Non-Archimedean Utility Theory

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I think p-adic mathematical physics has so far nothing to do with real phenomena. You get in such a way varieties analogous to complex varieties. The following survey articles by Ducros for french readers are excellent:. Well, you can show that an old arithmetic coding algorithm can be reformulated in p-adic terms.

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Sign up to join this community. The best answers are voted up and rise to the top. Home Questions Tags Users Unanswered. Ask Question. Asked 7 years, 9 months ago. Active 7 months ago. Viewed 10k times. Witt vectors show up because of their role in Lubin-Tate Theory. Joe Silverman.

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Proof of this theorem is based on 2-adic numbers. Alexey Ustinov. Oct 17 '16 at Oct 29 '13 at Maurizio Monge.

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Theory David Eppstein. Igor Rivin. Elkies Oct 17 '16 at This is a very promissing theory. Paul Broussous.

See my answer to this MO question mathoverflow. Some problems in math like making sense of quantum field theory are so difficult that one should try to understand as much as possible on simpler toy models where these problems are present but have a clear and clean formulation. See the slides in French of my Colloquium at the University of Lyon for a pedagogical introduction to this circle of ideas. The first part is a survey of axiomatic utility under risk, beginning with expected utility and proceeding to cover the generalisations of expected utility developed over the past twenty years.

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The second part is a discussion of non-Archimedean representations of preferences, incorporating a range of boundary effects. The third part is a discussion of a range of problems in insurance economics from the perspective of generalized expected utility models incorporating first-order risk-aversion. The objectives of the first part of the book are modest -- to present an updated version of the numerous surveys already available and to lay the basis for subsequent sections.

The basic approach is closest in spirit to that of Chew and Epstein, classifying the main generalizatons of expected utility as either rank-dependent or betweenness-preserving and then considering various unifying models. Discussion of the empirical evidence is brief and somewhat casual, but is used to draw the conclusion that the bulk of the observed violations of EU may be attributed to certainty effects and, more generally, boundary effects arising when the probability of some outcome falls to zero.

This leads the author to the consideration of 'non-Archimedean' models in which the assumption of continuity is dropped, but which are consistent with EU at 'interior' points roughly speaking, on the interior of any face of the unit simplex. Schmidt briefly discusses arguments for and against the imposition of a continuity argument. One sort of argument relies on appeals to introspection of the form 'Consider the worst possible consequence, and some trivial positive consequence. Would you take any risk of the worst consequence, however small, in order to receive the positive consequence with probability close to 1'.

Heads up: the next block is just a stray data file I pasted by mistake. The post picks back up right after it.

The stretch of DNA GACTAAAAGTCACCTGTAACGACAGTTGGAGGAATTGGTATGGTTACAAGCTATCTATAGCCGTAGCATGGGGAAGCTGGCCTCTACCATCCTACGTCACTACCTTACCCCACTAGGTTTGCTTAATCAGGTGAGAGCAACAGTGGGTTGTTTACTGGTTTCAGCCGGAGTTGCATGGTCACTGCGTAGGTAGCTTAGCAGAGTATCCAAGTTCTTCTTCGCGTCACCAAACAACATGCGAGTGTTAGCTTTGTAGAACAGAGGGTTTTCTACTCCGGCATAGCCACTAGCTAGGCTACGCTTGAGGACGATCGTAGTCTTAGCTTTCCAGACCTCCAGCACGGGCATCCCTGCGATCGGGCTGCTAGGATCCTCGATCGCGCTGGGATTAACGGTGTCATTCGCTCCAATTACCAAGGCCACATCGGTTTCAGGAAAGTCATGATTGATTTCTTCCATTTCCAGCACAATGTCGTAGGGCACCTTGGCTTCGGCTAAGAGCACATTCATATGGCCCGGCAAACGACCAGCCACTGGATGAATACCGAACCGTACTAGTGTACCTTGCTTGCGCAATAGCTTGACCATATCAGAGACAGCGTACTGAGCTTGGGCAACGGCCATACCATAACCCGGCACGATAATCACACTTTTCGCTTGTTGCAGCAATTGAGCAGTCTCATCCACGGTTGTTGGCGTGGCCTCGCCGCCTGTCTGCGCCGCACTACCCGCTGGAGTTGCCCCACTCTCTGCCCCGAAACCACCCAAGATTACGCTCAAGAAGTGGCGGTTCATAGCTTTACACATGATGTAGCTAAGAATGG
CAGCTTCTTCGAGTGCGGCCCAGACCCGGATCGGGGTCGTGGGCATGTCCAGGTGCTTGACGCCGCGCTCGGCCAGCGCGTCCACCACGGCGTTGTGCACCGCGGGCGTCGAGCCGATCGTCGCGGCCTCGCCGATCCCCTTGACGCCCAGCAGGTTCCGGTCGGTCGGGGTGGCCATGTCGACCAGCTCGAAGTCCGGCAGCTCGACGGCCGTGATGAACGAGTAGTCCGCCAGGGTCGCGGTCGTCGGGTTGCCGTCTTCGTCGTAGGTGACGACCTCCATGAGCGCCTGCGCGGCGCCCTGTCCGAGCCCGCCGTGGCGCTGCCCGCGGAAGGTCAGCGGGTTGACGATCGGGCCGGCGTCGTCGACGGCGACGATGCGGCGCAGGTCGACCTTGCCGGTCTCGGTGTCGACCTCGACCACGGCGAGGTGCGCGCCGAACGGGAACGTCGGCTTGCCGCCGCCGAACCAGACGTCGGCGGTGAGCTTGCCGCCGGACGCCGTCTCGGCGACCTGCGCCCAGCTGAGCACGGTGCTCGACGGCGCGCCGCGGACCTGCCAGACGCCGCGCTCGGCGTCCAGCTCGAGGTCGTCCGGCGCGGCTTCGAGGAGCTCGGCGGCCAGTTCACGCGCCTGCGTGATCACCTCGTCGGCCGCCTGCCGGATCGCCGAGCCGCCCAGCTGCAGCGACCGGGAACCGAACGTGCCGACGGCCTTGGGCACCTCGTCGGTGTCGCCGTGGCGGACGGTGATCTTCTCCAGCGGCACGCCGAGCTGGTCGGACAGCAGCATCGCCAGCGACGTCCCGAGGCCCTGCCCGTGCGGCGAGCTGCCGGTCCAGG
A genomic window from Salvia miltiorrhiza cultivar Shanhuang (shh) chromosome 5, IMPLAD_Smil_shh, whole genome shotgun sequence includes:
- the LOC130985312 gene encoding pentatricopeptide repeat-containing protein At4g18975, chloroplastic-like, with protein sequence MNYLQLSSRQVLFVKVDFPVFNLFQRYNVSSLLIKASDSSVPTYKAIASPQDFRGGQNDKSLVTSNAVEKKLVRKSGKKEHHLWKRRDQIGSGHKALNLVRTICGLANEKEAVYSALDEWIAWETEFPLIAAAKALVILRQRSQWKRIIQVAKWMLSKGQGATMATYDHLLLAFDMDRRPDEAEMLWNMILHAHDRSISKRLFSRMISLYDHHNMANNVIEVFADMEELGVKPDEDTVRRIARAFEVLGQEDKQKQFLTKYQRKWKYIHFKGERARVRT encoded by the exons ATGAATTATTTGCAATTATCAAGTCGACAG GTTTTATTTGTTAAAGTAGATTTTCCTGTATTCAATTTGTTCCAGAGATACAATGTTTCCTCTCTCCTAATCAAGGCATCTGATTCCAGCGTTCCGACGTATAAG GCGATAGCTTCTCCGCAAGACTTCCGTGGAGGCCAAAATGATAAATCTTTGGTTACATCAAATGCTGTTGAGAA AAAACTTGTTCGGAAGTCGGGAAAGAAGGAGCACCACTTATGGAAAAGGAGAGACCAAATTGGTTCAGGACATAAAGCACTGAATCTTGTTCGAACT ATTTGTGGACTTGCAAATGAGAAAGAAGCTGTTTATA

After one looks at a couple of examples risking execution for a few dollars, risking road death to drive to the video store , it seems that not much more can be said, so Schmidt is right to be brief on this point. On the other hand, I think more attention should be paid to the argument that continuity is a mere mathematical convenience, with no observable outcomes.

To put this argument in context, consider that the original and strongest counterexamples to EU, the original Allais paradox and the coincidence of lottery gambling and insurance, involve large positive or negative outcomes occurring with probabilities of 1 per cent or less. By contrast, few recent experiments have involved such small probabilities and large payoffs, partly because protocols involving some gambles being played 'for real' cannot be credibly implemented if some payoffs exceed the experimenters' budget.

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The question of continuity relevant to the current debate may be rephrased as 'do violations of EU occur near boundaries or exactly on boundaries'. For example, would it affect the sales of lottery tickets if the set of prizes remained the same, but the odds of winning were reduced.

A model based on boundary effects would suggest not, whereas a probability weighting model would suggest that demand for lottery tickets should be quite sensitive to chances of winning. Although this is issue downplayed in his initial discussion of continuity, Schmidt's analysis of non-Archimedean models brings him back to a closely related point in the end.

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After a brief survey of the early literature on lexicographic preferences, Schmidt analyses a model of expected utility with certainty preferences EUCP , in which an expected utility representation holds for non-degenerate lotteries, while a separate valuation function is applied to degenerate lotteries.

By virtue of the expected utility representation each non-degenerate lottery has a well-defined conditional certainty equivalent that may be used in 'folding back' decision trees and other EU operations. Assuming the valuation functions are separately continuous, each non-degenerate lottery also has an unconditional certainty equivalent.